As peace activists converge on the gates of Y-12 Sunday for the annual commemoration of the atomic attacks on Japan, security remains on high alert in the wake of an unprecedented break-in by protesters last week.
The three protesters, including an 82-year-old nun, cut through several fences at Y-12 on July 28 and vandalized the outside of the Highly Enriched Uranium Materials Facility (HEUMF). They face felony charges for destruction of property and misdemeanor charges of federal trespassing. Y-12 has temporarily shut down all nuclear production while it reviews security.
"This of course is the weekend the commemoration of the bombing of Hiroshima," said Ralph Hutchison, coordinator for the Oak Ridge Environmental Peace Alliance. "For us, it's always a very solemn time to gather here."
The United States dropped the first atomic bomb known as "Little Boy" 67 years ago on Hiroshima, Japan. The weapon's devastating blast was fueled by uranium enriched at Y-12.
Jim Toren pedaled his way from Cincinnati, Ohio, to attend the ceremony that honors those who died in the blast.
"It took us nine days to bike down here," said Toren. "We only saw television once, so we did not have a lot of information but we knew some of what happened [with the Cropshares protesters]. What they did is a courageous thing to put their lives on the line for what they believe in."
Hutchison said Sunday's vigil did not seem much different than other years, despite the recent events at Y-12. The increased security inside the gates did not have any impact on OREPA's vigil on the outside. The group gathers every Sunday at the gates and does not trespass.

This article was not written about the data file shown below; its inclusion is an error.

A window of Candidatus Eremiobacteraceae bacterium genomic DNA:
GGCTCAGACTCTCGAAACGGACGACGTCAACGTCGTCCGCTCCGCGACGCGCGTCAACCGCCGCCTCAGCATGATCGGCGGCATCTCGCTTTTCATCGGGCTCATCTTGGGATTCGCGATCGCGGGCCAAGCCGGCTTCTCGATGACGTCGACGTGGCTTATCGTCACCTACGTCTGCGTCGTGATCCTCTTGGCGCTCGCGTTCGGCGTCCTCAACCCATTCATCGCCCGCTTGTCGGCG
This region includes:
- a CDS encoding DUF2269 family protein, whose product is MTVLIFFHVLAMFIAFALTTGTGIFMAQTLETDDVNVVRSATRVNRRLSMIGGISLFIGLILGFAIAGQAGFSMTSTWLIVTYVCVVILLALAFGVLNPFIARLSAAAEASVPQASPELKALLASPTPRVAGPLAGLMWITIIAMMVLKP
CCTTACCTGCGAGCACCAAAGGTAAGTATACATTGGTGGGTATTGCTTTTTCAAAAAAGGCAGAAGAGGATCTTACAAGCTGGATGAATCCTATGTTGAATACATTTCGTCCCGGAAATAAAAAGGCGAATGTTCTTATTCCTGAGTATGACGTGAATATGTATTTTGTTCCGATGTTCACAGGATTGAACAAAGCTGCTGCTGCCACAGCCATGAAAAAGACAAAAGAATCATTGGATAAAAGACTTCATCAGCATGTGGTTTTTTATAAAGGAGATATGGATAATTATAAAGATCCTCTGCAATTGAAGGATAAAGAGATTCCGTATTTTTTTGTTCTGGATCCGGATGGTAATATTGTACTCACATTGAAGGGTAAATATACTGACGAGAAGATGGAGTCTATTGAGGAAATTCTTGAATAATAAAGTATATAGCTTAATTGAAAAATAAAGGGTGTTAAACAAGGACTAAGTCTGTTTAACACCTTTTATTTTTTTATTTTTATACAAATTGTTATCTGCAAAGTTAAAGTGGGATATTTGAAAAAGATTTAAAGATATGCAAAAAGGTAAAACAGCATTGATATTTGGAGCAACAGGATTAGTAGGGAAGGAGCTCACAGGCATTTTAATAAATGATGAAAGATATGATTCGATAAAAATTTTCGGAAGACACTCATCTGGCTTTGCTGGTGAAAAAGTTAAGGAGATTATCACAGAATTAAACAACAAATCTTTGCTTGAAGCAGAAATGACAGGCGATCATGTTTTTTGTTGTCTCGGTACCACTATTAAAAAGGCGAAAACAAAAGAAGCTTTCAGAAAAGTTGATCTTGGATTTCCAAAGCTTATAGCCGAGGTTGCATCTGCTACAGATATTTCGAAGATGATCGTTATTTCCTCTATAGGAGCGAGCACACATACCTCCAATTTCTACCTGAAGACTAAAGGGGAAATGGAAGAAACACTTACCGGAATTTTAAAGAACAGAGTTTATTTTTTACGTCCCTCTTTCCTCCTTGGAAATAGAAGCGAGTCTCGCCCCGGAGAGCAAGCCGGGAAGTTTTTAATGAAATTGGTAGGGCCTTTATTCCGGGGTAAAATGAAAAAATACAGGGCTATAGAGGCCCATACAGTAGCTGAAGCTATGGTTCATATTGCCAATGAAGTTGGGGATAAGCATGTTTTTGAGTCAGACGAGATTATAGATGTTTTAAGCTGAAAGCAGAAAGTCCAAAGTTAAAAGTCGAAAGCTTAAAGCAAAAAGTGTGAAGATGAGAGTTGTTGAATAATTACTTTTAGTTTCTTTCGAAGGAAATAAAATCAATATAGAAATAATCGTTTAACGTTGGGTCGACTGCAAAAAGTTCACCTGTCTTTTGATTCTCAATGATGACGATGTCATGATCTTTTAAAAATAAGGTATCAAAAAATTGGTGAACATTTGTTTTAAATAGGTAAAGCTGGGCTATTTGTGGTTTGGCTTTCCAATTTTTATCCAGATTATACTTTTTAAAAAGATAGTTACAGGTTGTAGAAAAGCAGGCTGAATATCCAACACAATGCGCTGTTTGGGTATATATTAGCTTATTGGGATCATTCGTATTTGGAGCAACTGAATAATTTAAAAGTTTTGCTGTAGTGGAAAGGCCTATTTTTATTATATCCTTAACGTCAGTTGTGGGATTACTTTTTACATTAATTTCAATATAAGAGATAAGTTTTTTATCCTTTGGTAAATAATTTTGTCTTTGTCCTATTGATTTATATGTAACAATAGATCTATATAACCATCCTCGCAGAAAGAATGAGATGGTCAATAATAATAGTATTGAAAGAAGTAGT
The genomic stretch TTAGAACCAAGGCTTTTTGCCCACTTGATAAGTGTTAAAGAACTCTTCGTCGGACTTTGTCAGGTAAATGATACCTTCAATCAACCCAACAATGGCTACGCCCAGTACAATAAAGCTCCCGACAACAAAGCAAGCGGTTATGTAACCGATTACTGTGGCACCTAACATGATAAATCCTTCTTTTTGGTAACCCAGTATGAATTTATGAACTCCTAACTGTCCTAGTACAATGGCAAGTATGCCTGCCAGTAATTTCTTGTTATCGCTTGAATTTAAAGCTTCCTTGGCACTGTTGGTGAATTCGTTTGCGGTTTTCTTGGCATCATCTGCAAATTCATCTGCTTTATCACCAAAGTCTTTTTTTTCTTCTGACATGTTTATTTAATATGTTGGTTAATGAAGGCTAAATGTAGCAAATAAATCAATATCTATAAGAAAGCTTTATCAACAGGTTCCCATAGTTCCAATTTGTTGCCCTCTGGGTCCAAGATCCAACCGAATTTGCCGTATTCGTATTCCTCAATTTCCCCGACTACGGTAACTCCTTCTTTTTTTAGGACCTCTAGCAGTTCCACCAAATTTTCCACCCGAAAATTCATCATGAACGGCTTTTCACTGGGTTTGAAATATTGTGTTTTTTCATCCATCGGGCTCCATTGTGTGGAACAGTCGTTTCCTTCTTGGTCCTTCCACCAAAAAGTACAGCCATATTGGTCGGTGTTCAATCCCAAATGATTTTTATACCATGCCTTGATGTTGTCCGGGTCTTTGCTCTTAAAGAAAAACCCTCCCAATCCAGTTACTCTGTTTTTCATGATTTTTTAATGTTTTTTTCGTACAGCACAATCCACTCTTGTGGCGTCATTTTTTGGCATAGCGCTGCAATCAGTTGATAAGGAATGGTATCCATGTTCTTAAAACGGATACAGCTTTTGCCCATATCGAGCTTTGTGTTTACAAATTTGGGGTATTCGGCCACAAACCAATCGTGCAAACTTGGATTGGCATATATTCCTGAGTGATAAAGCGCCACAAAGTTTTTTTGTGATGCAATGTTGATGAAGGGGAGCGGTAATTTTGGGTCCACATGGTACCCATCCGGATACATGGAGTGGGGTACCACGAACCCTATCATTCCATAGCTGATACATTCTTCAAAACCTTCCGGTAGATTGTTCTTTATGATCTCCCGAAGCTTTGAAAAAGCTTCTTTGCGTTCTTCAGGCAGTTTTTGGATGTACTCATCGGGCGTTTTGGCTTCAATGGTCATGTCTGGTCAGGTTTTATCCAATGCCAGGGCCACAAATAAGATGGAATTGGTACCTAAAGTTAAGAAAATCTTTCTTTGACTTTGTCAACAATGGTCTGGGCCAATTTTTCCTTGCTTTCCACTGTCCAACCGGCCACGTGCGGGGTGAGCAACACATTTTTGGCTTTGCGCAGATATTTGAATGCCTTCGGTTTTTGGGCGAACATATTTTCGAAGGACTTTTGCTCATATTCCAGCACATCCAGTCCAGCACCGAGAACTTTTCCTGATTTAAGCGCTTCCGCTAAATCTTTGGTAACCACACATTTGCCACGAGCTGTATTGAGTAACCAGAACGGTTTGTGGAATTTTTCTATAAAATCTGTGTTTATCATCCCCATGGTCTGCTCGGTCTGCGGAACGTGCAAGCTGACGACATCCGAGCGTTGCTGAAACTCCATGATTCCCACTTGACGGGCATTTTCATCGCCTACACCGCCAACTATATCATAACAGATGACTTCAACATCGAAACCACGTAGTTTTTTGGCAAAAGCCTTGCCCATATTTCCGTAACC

"We traditionally have been non-confrontational. We don't do stuff to upset security or the authorities," said Hutchison.
While his organization does not partake in the types of attention-grabbing trespassing observed last week, Hutchison said he supports the message of those who did break in.
"The movement to try to abolish nuclear weapons takes a lot of different forms. Here we are activists out here. Last weekend there were Plowshares people going inside," said Hutchison.
While they sang and danced outside the gates Sunday, the activists said they do not want the methods of delivery to overshadow the actual message.
"The only guarantee we can have that we will not have another Hiroshima is to stop producing thermo-nuclear weapons here at Oak Ridge and all the other places around the world," said Hutchison.
Some protesters will remain outside the gates of Y-12 from Sunday night until 6 a.m. Monday morning for what they call "Occupy Y-12." The event is held in opposition to plans for a uranium processing facility at Y-12. At 6 a.m. the group will hold a ceremony in which members will read aloud the names of all those who died during the atomic bombing of Hiroshima.